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New Prehistory. 100 Verbs
Triennale, Milan

11 July 2016

New Prehistory. 100 Verbs, a show curated by Andrea Branzi and Kenya Hara for the 21st International Exhibition of the Milan Triennale, resorts to a precise numerical parameter and a linguistic form—verbs as gerunds—to recount what humanity has become today through 100 utensils that have helped shape its history: tools, devices, means of transport, instruments, the most varied products of ingenuity reveal the needs and desires of the human race, becoming a sort of “material manifesto” of its social and intellectual evolution. The visitor is accompanied on this journey by a continuum of sound formed out of the variations of a heartbeat. Introduced by the curators “to represent the continuous effort of life,” common denominator of the human condition, this element impresses itself on the memory, shifting the attention from the tangible dimension of the objects to the cultural one. From the hominins who responded to the requirement of “Containing” by developing the art of pottery to the contemporary slaves of the iPhone, the whole of our history is linked to the efficiency of that same muscle, but also to the striving for an improvement in one’s own status, to the impetus and tenacity capable of conceiving completely new must-haves, in response to previously unimaginable ambitions or needs. The exhibition, as Branzi writes, “does not set out to investigate the future, but rather to look at the present and at its most ingenious and dangerous aspects,” through an inquiry that starts out from prehistoric times and arrives “at today’s frontiers of scientific research, seeking to prolong human life by creating spare parts for our bodies.” A long journey on which the origins and the contemporary world converge: “First take a good look at the objects from the Stone Age,” suggests Kenya Hara: “the first tools that humanity managed to create can still be found in the hands of people today and perhaps reflect the same intelligence, the same mistakes. At the same time, they are very beautiful and in this beauty it may be possible to read the destiny and future of humanity.”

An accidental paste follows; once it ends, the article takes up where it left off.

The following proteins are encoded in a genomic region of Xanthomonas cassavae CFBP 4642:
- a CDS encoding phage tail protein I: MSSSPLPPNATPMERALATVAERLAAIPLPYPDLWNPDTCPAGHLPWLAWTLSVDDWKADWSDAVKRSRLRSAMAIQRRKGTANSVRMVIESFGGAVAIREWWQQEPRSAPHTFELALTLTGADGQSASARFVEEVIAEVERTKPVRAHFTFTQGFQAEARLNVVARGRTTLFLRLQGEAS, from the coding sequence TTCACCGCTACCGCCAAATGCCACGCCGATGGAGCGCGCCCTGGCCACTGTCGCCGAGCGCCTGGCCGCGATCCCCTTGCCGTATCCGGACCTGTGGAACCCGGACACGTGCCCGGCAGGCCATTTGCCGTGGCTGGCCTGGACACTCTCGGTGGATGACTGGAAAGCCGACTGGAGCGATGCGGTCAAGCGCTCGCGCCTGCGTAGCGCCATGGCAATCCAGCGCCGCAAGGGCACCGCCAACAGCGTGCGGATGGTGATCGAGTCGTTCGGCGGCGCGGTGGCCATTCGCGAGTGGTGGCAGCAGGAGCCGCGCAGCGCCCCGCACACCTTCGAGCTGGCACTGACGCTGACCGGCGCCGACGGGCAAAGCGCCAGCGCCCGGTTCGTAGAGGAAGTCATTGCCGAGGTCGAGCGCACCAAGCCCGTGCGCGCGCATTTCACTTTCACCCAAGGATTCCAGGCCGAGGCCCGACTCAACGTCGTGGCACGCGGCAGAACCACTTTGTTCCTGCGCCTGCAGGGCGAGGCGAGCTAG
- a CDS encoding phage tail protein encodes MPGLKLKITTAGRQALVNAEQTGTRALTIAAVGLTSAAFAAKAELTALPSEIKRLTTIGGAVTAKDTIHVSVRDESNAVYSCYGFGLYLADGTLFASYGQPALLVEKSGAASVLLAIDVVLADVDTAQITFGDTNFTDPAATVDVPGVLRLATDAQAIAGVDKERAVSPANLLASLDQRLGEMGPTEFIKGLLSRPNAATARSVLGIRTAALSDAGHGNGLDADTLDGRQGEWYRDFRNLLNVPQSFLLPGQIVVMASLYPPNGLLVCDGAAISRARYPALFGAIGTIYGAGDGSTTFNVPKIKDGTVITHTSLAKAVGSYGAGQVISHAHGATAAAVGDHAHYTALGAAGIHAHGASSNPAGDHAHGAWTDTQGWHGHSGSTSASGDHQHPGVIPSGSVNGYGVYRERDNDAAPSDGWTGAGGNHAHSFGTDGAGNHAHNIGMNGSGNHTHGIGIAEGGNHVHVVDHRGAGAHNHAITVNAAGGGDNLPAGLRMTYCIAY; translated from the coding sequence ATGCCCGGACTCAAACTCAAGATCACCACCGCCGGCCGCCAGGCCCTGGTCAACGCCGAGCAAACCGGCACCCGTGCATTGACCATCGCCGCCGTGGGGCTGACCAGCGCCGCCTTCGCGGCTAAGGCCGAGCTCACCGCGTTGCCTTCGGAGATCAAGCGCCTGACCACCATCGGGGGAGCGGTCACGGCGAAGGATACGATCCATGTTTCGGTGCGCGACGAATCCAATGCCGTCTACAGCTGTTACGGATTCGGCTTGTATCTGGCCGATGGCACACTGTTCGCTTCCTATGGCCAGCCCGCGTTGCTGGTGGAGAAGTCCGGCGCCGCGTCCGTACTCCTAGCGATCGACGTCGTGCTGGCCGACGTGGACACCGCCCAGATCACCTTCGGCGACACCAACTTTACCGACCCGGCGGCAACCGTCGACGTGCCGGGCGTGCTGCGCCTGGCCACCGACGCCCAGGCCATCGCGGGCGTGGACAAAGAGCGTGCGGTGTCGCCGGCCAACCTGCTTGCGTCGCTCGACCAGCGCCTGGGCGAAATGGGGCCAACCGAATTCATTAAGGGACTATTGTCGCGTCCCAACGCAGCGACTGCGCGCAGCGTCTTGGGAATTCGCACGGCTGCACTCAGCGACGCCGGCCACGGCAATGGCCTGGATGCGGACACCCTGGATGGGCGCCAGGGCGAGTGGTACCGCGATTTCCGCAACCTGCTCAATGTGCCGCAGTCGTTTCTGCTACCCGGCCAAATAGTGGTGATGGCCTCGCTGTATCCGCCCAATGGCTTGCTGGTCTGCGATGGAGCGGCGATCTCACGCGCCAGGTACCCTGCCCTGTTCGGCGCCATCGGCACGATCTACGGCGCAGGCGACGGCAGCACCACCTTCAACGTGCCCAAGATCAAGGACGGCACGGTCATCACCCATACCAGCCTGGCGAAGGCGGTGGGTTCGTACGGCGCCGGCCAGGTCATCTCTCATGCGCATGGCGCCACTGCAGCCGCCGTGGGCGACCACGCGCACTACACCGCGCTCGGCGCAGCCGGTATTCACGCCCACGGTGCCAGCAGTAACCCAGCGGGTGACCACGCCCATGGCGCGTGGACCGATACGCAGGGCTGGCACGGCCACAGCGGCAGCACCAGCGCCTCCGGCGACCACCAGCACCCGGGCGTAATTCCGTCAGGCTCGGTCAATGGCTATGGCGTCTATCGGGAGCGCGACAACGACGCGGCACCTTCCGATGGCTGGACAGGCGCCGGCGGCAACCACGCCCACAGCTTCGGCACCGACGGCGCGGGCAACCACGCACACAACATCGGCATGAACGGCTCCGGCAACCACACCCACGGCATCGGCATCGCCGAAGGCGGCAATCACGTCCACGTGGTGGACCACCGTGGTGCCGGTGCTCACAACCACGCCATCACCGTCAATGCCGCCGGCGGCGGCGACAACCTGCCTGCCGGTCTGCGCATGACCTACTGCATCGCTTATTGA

New Prehistory. 100 Verbs
Curated by Andrea Branzi and Kenya Hara
Triennale, Milan
April 2-September 12

Neo Preistoria. 100 Verbi. Triennale di Milano.

Neo Preistoria. 100 Verbi. Triennale di Milano.

Neo Preistoria. 100 Verbi. Triennale di Milano.

Neo Preistoria. 100 Verbi. Triennale di Milano.

Neo Preistoria. 100 Verbi. Triennale di Milano.

Neo Preistoria. 100 Verbi. Triennale di Milano.

Neo Preistoria. 100 Verbi. Triennale di Milano.

Neo Preistoria. 100 Verbi. Triennale di Milano.

Neo Preistoria. 100 Verbi. Triennale di Milano.

Spada con fodero 899 AC–800 AC, Italia. Museo Archeologico Nazionale d’Abruzzo “Villa Frigerj”, Chieti. Collezione Pansa.

Sword with sheath, 899-800 BC, Italy. Museo Archeologico Nazionale d’Abruzzo “Villa Frigerj,” Chieti. Pansa Collection.

Alambicco, Storta, 1600–1799, Italia. Museo Nazionale della Scienza e Tecnologia Leonardo Da Vinci, Milano.

Alembic, Storta, 1600-1799, Italy. Museo Nazionale della Scienza e Tecnologia Leonardo da Vinci, Milan.

Fiat modello Zero, 1912, Italia. Museo dell’Automobile, Torino.

Model Zero Fiat, 1912, Italy. Museo dell’Automobile, Turin.



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